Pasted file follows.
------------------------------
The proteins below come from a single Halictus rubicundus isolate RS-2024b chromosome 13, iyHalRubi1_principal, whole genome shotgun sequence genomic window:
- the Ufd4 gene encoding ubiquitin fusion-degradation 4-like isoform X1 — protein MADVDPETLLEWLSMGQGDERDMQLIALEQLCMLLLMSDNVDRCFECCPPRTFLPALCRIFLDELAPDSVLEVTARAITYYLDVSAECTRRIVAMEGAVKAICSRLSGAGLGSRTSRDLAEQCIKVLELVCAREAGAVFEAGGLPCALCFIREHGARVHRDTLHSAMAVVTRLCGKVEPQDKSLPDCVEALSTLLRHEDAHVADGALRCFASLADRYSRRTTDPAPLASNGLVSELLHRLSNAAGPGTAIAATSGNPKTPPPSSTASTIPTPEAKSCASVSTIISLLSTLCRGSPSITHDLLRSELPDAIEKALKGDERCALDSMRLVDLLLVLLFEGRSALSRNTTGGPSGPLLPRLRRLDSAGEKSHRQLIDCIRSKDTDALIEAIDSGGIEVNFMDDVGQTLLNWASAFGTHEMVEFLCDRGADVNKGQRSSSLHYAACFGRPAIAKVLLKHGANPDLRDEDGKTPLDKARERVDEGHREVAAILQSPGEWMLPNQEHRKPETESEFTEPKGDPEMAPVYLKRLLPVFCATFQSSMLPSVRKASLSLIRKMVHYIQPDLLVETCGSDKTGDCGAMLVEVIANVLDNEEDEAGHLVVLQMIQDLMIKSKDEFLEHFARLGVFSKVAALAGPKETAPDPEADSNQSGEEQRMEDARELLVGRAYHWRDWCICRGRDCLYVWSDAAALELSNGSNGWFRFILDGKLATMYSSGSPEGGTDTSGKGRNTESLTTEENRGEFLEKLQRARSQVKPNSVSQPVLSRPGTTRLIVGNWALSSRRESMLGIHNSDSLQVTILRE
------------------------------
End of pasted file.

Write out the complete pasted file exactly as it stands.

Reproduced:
The proteins below come from a single Halictus rubicundus isolate RS-2024b chromosome 13, iyHalRubi1_principal, whole genome shotgun sequence genomic window:
- the Ufd4 gene encoding ubiquitin fusion-degradation 4-like isoform X1 — protein MADVDPETLLEWLSMGQGDERDMQLIALEQLCMLLLMSDNVDRCFECCPPRTFLPALCRIFLDELAPDSVLEVTARAITYYLDVSAECTRRIVAMEGAVKAICSRLSGAGLGSRTSRDLAEQCIKVLELVCAREAGAVFEAGGLPCALCFIREHGARVHRDTLHSAMAVVTRLCGKVEPQDKSLPDCVEALSTLLRHEDAHVADGALRCFASLADRYSRRTTDPAPLASNGLVSELLHRLSNAAGPGTAIAATSGNPKTPPPSSTASTIPTPEAKSCASVSTIISLLSTLCRGSPSITHDLLRSELPDAIEKALKGDERCALDSMRLVDLLLVLLFEGRSALSRNTTGGPSGPLLPRLRRLDSAGEKSHRQLIDCIRSKDTDALIEAIDSGGIEVNFMDDVGQTLLNWASAFGTHEMVEFLCDRGADVNKGQRSSSLHYAACFGRPAIAKVLLKHGANPDLRDEDGKTPLDKARERVDEGHREVAAILQSPGEWMLPNQEHRKPETESEFTEPKGDPEMAPVYLKRLLPVFCATFQSSMLPSVRKASLSLIRKMVHYIQPDLLVETCGSDKTGDCGAMLVEVIANVLDNEEDEAGHLVVLQMIQDLMIKSKDEFLEHFARLGVFSKVAALAGPKETAPDPEADSNQSGEEQRMEDARELLVGRAYHWRDWCICRGRDCLYVWSDAAALELSNGSNGWFRFILDGKLATMYSSGSPEGGTDTSGKGRNTESLTTEENRGEFLEKLQRARSQVKPNSVSQPVLSRPGTTRLIVGNWALSSRRESMLGIHNSDSLQVTILRE